Politics

Haiti, a Caribbean country, is joining the African Union

Haitian Dance.jpg

Haitians dance under a sacred ceibo tree in a voodoo ritual on the third day of the annual gathering in the Souvenance community. Descendants of the people of Dahomey, a former kingdom in what is now present-day Benin, show their devotion to their ancestors and various spirits, The third day of ceremonies represents their journey back to Africa. Picture taken April 1, 2013.

Credit:

Marie Arago/Reuters

The African Union has 54 member states. Actually, make that 55: Next month, Haiti will officially become a member.

Player utilities

Listen to the Story.

Yep, Haiti — in the Caribbean — will become part of Africa. It will be the first non-African country to join the AU bloc.

Culturally, though, a lot of people feel like the two are already joined.

“Haiti always calls itself ... a little piece of Africa in the Caribbean, so I think it’s only fitting that now they made it official,” said Garry Pierre-Pierre, publisher of the Brooklyn-based Haitian Times.

“We share so much of the African culture from religious practices to the way we interact,” said Pierre-Pierre. “When I lived [in West Africa], it reminded me so much of Haiti, it was uncanny.”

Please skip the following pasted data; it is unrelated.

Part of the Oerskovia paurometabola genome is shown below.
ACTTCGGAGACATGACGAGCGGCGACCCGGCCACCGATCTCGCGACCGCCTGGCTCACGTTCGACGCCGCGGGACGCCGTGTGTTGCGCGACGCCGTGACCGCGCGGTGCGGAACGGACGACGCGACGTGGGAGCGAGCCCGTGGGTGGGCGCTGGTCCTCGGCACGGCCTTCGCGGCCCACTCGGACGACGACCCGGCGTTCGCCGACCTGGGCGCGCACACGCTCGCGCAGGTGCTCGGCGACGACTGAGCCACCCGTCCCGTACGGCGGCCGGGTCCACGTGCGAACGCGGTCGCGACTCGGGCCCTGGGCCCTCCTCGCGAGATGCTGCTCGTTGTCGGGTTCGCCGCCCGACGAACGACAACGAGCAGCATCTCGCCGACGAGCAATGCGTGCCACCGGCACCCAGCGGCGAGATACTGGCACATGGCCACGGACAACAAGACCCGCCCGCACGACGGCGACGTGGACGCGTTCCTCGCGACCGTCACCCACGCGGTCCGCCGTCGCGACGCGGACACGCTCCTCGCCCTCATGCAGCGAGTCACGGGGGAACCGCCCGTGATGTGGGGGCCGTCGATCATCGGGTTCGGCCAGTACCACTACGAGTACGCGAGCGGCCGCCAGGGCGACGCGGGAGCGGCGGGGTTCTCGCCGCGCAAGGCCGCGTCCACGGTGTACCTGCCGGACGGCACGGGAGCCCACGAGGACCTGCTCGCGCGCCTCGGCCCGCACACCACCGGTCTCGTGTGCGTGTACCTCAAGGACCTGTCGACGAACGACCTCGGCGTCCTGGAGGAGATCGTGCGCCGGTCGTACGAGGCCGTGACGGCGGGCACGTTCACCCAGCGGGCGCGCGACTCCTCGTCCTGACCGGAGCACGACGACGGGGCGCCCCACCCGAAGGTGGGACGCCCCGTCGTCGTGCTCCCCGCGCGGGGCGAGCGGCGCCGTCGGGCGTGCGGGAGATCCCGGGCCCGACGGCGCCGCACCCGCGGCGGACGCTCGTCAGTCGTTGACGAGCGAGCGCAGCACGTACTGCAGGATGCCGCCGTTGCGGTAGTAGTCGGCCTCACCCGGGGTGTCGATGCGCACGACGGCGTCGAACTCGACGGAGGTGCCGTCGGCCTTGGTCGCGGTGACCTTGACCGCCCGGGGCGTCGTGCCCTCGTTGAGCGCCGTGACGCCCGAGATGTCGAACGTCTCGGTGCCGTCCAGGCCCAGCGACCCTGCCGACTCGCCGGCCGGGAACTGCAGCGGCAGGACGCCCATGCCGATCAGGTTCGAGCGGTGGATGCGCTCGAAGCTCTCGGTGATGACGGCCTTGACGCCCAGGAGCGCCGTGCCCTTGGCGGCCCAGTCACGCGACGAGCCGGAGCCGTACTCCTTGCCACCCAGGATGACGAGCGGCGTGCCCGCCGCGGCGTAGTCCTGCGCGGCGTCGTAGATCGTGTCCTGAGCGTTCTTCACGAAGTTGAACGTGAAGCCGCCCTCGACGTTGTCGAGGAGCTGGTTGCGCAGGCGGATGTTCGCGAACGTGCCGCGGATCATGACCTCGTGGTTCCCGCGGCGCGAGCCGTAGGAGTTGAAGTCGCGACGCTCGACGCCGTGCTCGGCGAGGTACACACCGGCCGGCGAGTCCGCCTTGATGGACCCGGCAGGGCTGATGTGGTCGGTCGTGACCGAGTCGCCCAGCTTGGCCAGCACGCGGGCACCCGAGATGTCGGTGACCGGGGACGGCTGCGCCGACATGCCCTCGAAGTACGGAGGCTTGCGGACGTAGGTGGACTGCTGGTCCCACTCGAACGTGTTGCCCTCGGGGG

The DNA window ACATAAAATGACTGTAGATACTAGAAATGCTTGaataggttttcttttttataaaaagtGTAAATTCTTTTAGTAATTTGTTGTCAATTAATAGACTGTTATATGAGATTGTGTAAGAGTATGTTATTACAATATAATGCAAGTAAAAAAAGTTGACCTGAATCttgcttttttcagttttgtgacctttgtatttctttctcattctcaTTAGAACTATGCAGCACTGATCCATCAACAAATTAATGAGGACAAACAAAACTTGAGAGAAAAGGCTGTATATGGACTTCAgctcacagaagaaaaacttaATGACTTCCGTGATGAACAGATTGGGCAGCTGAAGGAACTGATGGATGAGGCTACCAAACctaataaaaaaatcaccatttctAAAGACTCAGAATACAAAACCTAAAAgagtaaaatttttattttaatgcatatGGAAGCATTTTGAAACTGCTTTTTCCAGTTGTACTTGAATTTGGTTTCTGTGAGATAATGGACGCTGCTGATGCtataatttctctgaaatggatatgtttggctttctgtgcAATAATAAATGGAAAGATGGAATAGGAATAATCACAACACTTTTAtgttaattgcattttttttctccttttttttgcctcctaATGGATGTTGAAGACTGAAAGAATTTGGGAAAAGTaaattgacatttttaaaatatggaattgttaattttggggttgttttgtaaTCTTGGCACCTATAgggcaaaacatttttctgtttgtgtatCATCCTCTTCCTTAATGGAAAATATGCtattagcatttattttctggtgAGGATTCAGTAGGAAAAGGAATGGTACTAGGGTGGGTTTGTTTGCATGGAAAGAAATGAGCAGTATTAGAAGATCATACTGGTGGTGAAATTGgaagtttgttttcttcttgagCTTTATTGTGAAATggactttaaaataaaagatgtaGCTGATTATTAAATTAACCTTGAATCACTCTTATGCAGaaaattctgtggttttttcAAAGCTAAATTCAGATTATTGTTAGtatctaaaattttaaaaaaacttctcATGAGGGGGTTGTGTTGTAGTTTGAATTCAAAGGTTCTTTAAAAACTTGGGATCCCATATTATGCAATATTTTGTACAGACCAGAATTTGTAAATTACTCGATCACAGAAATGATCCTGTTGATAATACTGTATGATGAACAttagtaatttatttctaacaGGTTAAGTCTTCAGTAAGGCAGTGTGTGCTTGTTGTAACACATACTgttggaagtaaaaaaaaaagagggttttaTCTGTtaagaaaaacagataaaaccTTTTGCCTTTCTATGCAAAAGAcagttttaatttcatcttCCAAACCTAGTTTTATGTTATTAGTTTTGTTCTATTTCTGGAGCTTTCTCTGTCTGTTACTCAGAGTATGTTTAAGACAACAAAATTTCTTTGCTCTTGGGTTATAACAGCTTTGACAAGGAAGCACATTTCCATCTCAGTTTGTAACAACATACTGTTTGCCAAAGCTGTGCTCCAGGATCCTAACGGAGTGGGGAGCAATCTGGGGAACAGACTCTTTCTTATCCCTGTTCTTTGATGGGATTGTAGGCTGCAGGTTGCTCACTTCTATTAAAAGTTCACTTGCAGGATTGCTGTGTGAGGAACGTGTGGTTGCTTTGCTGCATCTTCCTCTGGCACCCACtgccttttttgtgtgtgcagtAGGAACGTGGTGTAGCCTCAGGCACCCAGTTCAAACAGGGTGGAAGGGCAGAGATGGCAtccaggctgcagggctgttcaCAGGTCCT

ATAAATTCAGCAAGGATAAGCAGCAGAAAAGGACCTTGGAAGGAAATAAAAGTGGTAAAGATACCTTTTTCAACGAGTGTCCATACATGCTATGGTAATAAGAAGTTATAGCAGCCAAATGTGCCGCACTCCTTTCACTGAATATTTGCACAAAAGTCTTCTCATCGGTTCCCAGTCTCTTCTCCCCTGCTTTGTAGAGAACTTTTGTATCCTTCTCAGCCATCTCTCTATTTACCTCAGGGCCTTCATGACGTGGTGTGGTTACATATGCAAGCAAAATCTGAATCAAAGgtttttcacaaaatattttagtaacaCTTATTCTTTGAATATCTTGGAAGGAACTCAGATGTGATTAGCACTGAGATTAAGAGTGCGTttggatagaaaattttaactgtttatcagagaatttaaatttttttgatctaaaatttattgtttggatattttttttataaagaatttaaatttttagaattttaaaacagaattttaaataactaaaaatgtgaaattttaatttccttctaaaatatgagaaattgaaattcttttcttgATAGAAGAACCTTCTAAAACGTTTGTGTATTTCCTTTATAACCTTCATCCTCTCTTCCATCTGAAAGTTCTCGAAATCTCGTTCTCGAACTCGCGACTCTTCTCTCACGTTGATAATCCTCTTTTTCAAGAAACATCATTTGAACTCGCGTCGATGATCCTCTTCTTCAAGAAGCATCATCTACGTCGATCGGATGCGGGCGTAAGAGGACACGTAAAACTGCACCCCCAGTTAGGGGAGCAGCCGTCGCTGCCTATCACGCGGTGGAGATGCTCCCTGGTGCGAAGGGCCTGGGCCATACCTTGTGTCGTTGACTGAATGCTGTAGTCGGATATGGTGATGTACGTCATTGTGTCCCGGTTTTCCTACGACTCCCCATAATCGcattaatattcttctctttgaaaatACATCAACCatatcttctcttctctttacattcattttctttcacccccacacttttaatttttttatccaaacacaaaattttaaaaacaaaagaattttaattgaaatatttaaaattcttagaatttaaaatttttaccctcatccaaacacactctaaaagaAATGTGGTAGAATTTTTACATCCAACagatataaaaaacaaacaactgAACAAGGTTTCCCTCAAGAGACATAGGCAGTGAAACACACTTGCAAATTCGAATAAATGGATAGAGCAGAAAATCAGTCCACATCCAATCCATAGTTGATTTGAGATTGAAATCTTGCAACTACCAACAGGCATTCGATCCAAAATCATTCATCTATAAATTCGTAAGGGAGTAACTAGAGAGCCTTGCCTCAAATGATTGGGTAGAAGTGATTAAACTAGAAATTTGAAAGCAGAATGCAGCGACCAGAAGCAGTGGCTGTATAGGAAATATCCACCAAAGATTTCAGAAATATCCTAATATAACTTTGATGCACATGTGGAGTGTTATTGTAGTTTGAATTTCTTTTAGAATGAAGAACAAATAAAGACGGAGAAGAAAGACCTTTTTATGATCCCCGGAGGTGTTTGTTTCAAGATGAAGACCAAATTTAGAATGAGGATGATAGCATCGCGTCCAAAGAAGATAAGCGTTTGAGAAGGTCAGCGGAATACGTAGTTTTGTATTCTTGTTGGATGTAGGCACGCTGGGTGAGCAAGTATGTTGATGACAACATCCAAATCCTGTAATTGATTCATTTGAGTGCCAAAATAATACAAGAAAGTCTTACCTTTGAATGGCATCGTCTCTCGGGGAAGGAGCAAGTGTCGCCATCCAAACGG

The primary benefit for Haiti in joining the AU will be the economic ties.

“Haiti wants to develop a lot of industries, tourism one of them,” said Pierre-Pierre, a former New York Times reporter. “I think there are a lot of opportunities for commerce, for raw materials that are plentiful in Africa.”

It works both ways.

“As Africa develops industries it will be looking for markets, and Haiti will be one of them,” said Pierre-Pierre.

Beyond the economic ties that bind, joining the AU is for most Haitians a symbolic step — the union has been discussed for several years. Pierre-Pierre thinks that in 20 years, Haitians will look back on the decision and say, “What a brilliant move this was. What took it so long?”